Someone Knows…

Someone Knows…


Over the last few weeks I got some interesting calls from a few people I know. All these people had only dabbled in the equity markets and did not make any serious investments before 2018. They all had a feeling of missing out on the action in the beginning of 2018, as 2017 was a year where equity investors had fairly good returns.

All these people were enticed into the market and made investments in Jan to Mar 2018 period and all the portfolios were down by 25% or more. A couple of these investors invested only a small portion of their total assets and can withstand the loss without too much sweat. Others had committed larger sums, in the sense that these losses hurt them a bit more.

Taking large bets at a single point in time is okay, if the capital being committed is speculative capital, i.e., one is ok with a significant loss of capital at stake for a chance to make outsized return. But this approach may not be best suited for people looking to build wealth.

One of the assumptions based on which people hand over their funds to a professional is that that person “knows” better. Investors rarely stop to think what is that the professional “knows”? Most investors have a tacit assumption that the professional knows what will happen in the market and the professionals rarely try to dissuade people of their assumption.

A professional can bring in discipline and research to the investment approach and these could be valid reasons to choose a professional. But the “tacit” assumption that the person knows “what will happen in the market” is NOT the reason to choose a professional. If someone was smart enough to know what will happen in the market for just one hour, then that person would be smart enough to earn enough money in that one hour to never have to work again.

In these days of increasing specialization most people don’t have the time or inclination to manage their money. And it is okay to have a professional to do it, but a few things that one should remember and look for.

  1. There are NO guaranteed get rich quick schemes (many of these could be guaranteed lose money quick schemes).
  2. Look to see if the professional assists you in taking a disciplined approach towards investing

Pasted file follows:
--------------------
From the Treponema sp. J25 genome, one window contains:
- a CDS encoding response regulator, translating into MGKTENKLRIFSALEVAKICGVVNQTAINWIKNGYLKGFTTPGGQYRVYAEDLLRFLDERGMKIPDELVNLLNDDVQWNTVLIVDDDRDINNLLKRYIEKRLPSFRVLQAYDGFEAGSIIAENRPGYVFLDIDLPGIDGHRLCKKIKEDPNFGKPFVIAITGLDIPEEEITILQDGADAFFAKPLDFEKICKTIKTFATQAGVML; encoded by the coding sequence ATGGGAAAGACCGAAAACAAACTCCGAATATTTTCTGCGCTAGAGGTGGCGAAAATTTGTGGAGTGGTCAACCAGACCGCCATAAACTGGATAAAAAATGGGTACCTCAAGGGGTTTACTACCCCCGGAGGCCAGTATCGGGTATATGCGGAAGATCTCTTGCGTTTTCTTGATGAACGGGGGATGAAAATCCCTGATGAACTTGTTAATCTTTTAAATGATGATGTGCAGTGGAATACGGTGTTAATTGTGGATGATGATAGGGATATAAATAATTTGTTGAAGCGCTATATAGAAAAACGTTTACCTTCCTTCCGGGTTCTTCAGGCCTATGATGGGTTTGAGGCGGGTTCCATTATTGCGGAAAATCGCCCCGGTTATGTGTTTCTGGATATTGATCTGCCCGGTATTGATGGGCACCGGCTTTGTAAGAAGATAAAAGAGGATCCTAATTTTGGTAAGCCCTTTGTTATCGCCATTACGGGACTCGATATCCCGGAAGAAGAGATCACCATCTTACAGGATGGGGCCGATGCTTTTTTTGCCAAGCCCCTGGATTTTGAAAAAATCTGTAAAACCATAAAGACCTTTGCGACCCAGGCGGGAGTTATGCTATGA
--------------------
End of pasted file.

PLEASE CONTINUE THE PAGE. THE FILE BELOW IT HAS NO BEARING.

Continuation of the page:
3. Invest slowly over a period, there are always opportunities in the market, if someone has a decent approach, they will do well over a period.
  4. Make sure that the professional is making money with you and not off you. (The fee structure should be such that the professional gets paid for delivering desired results).
  5. Understand the odds so that you know the outcomes you can reasonably expect. (This is true for any case where the outcomes are not certain, say one is going in for a major surgery, it is ok to hope for the best, but helps to understand the odds of success.)


Note: These pointers are relevant when one is looking to build wealth through investments and may not be relevant for deploying speculative capital.


Here is some data over the last 5 years that could help understand the odds in equities markets.

We divided the companies based on the average market capitalization (size of the company) for the year. “A” being the average. For instance, A-3A has all the companies that have market capitalization between A to 3 times A.


A couple of observations from the above charts….

  1. Equity markets are a good place to invest as the odds of doing well are above 50% in most years.
  2. Mediums size companies tend to have better odds of beating Index in most periods.
  3. 2018 has been an exceptionally bad year with less than 20% of the companies beating the Index.
  4. In 2018 only GT25A category has managed to beat Index.
  5. Most portfolios may not be doing well in 2018.



To complete the story, I started this article with…..

Most of the calls I received were to get some “reassurance” that things will be alright. I informed them that their losses were more of less in-line with the market. I also mentioned that a 25% drop in the overall capital would be tough to recover in a short period of time.

I was left with a distinct impression that the sales pitch they received glossed over the risks of making a relatively large investment over a short period and they went ahead with their investment based on the assumption “someone knows”.



Happy Investing….

 IndusWealth: Making your money work for you

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